By now, you’ve likely heard that the flooding in Louisiana is the worst disaster the US has seen since Hurricane Sandy occurred four years ago. The devastation and loss of life is astounding; in one area of Livingston Parrish, 31 inches of rain were recorded in 15 hours (the equivalent of a 1000-year storm.) If you had less than 15 hours to vacate your home in the face of historic flooding, where would you go? What would you take with you? Would you be able to communicate with your family members during the emergency to make sure everyone was safe?
September is National Preparedness Month, which serves as a reminder that there’s no better time than now to start preparing for a disaster. While the national campaign encompasses all facets of preparedness, utilities in particular should be preparing for emergencies and practicing their responses. Although the risk of failure can be minimized with good engineering, situations will arise where no amount of engineering will prevent malfunctions. While those emergency situations tend to happen abruptly and without warning, preparedness can help minimize damages from a variety of disasters, including the effects of climate change.
While the EPA and your state regulatory agency require emergency response plans, keeping the plans current can be a struggle. Furthermore, hazard scenarios are rarely practiced in live drills. So, what can water and wastewater utilities do to improve their resilience? The EPA has developed a number of resources that utilities can use to increase their preparedness, including risk assessment programs, financial/economic planning tools, tips on resource sharing between municipal partners, and funding sources for hazard mitigation/response. For more information on the resources that EPA has to offer, visit their website.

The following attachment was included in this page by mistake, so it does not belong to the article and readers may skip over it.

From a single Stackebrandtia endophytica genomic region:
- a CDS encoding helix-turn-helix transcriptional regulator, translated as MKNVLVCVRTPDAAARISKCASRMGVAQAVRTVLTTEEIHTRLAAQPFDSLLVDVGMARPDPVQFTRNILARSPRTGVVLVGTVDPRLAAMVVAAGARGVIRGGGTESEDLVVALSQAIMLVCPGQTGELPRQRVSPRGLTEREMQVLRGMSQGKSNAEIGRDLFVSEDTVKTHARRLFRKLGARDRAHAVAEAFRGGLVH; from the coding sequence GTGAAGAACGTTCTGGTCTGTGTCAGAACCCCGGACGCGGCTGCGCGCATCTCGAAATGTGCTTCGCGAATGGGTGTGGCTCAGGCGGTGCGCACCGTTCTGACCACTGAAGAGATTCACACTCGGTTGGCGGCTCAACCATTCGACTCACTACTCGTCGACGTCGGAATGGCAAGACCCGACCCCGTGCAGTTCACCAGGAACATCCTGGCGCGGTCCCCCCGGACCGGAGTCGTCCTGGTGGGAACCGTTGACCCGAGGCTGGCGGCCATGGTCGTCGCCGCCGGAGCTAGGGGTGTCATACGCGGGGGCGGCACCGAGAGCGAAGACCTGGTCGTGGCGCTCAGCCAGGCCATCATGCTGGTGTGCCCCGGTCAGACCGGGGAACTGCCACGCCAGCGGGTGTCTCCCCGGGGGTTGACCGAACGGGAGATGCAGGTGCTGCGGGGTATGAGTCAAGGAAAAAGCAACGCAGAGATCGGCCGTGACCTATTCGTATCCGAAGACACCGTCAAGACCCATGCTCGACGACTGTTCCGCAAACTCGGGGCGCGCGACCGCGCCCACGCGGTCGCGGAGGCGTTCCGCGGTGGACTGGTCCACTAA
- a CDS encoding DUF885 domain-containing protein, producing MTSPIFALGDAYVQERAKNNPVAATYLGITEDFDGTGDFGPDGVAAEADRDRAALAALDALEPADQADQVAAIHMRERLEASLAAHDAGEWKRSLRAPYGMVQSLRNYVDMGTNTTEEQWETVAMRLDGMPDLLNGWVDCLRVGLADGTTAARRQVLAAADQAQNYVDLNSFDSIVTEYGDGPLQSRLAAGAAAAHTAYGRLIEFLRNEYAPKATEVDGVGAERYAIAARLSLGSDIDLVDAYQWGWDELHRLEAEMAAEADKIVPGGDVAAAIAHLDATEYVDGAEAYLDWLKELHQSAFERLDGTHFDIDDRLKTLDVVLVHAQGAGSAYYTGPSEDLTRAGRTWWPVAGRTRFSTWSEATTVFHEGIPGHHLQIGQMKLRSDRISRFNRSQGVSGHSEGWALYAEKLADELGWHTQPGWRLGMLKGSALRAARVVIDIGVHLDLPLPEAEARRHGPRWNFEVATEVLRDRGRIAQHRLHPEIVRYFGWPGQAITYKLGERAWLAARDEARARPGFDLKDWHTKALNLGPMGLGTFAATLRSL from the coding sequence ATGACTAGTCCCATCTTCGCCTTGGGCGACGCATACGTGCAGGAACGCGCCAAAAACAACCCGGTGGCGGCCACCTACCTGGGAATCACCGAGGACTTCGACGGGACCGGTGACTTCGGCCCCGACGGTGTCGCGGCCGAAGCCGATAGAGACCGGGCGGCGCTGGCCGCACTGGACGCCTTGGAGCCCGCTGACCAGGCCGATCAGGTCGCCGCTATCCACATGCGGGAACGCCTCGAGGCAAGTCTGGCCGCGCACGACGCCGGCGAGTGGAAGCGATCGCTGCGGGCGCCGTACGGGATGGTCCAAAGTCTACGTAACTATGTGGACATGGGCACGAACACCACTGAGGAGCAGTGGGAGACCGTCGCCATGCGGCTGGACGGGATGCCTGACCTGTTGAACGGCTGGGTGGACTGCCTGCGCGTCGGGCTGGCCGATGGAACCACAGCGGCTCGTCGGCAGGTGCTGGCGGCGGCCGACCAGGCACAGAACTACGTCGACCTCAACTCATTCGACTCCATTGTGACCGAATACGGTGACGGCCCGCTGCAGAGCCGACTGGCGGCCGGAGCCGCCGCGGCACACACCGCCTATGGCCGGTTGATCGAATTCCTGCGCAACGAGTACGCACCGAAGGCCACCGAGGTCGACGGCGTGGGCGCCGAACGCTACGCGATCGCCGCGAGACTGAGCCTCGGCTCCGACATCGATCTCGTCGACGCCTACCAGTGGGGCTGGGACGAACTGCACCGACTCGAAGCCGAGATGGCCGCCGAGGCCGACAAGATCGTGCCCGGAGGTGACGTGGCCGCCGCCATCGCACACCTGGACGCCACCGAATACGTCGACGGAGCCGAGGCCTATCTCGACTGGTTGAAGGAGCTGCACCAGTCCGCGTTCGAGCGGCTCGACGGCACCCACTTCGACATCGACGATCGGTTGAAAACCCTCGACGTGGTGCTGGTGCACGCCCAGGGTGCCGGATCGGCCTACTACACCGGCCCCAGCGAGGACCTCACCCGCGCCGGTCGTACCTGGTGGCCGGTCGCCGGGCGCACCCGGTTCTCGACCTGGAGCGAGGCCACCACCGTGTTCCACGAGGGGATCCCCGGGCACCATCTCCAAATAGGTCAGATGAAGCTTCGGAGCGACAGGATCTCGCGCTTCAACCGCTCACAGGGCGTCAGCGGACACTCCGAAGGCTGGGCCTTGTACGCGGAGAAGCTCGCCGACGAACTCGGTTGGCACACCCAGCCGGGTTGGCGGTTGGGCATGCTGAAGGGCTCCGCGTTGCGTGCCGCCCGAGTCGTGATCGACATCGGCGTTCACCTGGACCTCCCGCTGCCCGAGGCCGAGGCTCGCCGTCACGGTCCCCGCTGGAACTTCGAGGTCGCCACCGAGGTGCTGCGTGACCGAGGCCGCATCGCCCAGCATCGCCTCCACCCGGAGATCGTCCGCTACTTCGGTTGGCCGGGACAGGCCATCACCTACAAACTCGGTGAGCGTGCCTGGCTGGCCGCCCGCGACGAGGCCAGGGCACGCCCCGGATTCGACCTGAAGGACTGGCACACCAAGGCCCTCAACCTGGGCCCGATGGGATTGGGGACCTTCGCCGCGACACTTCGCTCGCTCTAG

Conducting regular drills to assess your utility’s response to an emergency can be very beneficial. The exercise, as well as an after action review to assess a utility’s response to a hazard, can lead to better emergency planning and will expose any gaps in the emergency response plan. Don’t get frustrated if your organization doesn’t respond well on the first attempt; the point of the exercise is to find your weaknesses and learn how to improve on them. If your utility is struggling with where to get started, consider reviewing the guiding principles provided by the Federal Emergency Management Agency’s (FEMA) Homeland Security Exercise and Evaluation Program. FEMA has also developed a toolkit for local and regional critical infrastructure owners that is packed full of good information about planning and implementing an emergency exercise.
While utility owners can’t plan for every unknown, they certainly can identify emergency events, conduct an exercise, analyze the response, and thereby increase their resiliency. During National Preparedness Month, all utilities should take the time to assess their ability to respond to emergency situations. Like any new challenge, the first step towards greater reliability and resilience is often the toughest. Use the latest tragedy in Louisiana as your motivation and take that step today.